C-SoDA Postdoctoral Fellows Present at State Politics and Policy Conference

C-SoDA Postdoctoral Fellows Present at State Politics and Policy Conference

The Center for Social Data Analytics Postdoctoral Fellows, Isaac Pollert and Yuehong Cassandra Tai presented their current research at 2023 State Politics and Policy conference in Pittsburgh, PA.

Isaac presented two pieces at the conference. Their abstracts are as follows: the first is a paper on interstate compacts. We use an event history model to test how policy moves between states when they are members of the same group or compact. Our cases are the “governor's” compacts that happened during the pandemic. These groups formed to combat covid 19, and there was an abnormal amount of policy activity during this time allowing us to use these groups as “lab rats” with unusually high levels of policy output to test our theories. We find that compact membership speeds up the adoption process within the group. If one state in a compact adopts a policy, other states are more likely to do so and faster if they find it useful for their own purposes. We also find, however, that compact membership does not lead to uniform policy platforms. A group that contains seven states will not have seven identical sets of policy, but will pick and choose what works presumably using their group members as information. This is the first work we are aware of to demonstrate this relationship.

The second piece is on "Stop the Steal" protests and their causes. There are competing possibilities for why these protests occur, and we try to focus them into three categories. First, there is the possibility that StS activities are a manifestation of substantive policy preferences, and that protestors are unhappy with the voting laws in their states. We test for this with standard measures of voting costs within states. Second, we use traditional measure of white racial policy preference formation to see if this is a group identity-based activity. These tend to include racial resentment measures and economic threat indicators. Finally, building on some more recent literature, we use census data to test group threat hypotheses related to in-migration at the county and state level. We find that StS protests are not associated with states that have lax voting laws, and on the contrary, are more likely to occur in states with strict voting laws. We also find some indicators of group threat, as states and counties with high levels of in-migration are more likely to have StS protests, but this effect decreases as the white population increases.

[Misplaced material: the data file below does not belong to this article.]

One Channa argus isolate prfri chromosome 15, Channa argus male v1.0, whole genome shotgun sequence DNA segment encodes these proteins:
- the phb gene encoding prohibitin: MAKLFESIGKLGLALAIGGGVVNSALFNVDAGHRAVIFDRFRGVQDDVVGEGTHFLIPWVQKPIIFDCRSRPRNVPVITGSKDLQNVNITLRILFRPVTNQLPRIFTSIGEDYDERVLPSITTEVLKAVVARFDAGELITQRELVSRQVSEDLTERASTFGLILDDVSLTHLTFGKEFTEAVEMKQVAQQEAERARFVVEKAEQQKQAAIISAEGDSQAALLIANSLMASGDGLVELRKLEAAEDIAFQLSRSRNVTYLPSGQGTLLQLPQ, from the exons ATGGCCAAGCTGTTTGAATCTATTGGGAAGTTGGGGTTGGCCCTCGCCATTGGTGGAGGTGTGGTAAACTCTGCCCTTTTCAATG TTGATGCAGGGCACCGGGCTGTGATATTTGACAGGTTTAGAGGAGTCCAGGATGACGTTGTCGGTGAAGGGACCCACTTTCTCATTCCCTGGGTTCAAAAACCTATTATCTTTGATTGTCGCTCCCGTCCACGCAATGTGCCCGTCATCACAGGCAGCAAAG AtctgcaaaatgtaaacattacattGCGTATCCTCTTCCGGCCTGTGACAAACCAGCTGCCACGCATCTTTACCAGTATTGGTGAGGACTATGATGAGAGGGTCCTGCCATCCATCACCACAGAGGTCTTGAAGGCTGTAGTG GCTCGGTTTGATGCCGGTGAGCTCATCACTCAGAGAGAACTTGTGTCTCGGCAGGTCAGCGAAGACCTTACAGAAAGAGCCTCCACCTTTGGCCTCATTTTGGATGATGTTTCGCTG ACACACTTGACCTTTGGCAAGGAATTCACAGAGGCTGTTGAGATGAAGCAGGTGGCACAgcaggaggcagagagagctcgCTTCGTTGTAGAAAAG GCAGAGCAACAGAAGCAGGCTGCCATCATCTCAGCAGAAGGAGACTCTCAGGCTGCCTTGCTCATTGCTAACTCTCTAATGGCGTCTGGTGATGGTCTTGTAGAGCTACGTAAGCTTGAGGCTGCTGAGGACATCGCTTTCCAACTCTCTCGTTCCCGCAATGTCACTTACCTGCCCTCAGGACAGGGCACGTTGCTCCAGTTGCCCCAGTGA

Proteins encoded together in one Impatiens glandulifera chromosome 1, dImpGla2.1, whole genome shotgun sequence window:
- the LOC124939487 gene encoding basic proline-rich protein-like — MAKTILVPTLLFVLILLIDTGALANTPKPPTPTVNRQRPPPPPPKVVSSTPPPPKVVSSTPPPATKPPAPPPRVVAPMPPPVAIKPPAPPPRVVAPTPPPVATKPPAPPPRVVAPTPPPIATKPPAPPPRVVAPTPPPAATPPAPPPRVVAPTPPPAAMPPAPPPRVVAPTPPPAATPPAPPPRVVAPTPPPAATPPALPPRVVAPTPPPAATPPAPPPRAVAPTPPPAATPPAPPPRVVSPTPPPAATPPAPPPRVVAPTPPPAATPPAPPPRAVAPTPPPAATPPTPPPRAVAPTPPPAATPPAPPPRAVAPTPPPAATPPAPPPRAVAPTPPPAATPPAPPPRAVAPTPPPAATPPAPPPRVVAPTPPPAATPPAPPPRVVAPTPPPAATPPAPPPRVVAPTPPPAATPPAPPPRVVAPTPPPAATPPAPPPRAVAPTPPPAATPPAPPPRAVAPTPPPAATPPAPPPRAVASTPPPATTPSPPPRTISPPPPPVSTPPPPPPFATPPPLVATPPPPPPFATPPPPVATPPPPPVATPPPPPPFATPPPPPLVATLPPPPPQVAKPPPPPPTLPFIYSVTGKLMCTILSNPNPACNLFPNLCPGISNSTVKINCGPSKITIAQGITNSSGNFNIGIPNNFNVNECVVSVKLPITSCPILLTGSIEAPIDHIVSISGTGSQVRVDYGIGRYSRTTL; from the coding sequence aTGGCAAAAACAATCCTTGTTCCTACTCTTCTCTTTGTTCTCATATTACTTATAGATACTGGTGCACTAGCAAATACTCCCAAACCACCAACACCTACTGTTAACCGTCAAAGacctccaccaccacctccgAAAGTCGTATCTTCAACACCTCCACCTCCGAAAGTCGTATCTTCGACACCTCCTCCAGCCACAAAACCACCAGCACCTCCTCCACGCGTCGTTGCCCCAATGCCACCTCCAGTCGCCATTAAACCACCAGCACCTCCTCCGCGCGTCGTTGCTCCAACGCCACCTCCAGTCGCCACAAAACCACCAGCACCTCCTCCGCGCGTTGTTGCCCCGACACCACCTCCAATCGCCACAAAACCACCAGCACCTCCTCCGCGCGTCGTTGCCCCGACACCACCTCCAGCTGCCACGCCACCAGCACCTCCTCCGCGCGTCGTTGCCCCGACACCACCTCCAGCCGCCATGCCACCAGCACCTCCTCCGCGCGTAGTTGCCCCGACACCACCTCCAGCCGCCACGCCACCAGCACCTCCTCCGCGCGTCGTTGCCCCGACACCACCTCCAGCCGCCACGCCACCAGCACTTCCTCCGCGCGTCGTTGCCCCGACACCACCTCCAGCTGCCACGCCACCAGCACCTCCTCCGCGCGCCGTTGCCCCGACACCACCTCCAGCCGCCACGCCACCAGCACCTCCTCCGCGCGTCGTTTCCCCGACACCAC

Yuehong Cassandra Tai present her paper coauthored with C-SoDA Director, Bruce Desmarais and Yu-ru Lin (University of Pitts). Her abstract is as follows: Public officials stand to lead constructive online dialogue, but they also hold the potential to accelerate the dissemination of harmful content, including misinformation. In this study, we explore and explain the sharing of harmful online content on Facebook by U.S. state legislators between 2020 and 2021. We find that dissemination of misinformation is relatively rare, but differs considerably by party and states. In general, Republican legislators share more misinformation. We also find that legislators who are in states with ideologically similar citizen bodies are more likely to share misinformation than are those legislators who are ideological minorities in their states.

Great work Isaac and Cassandra!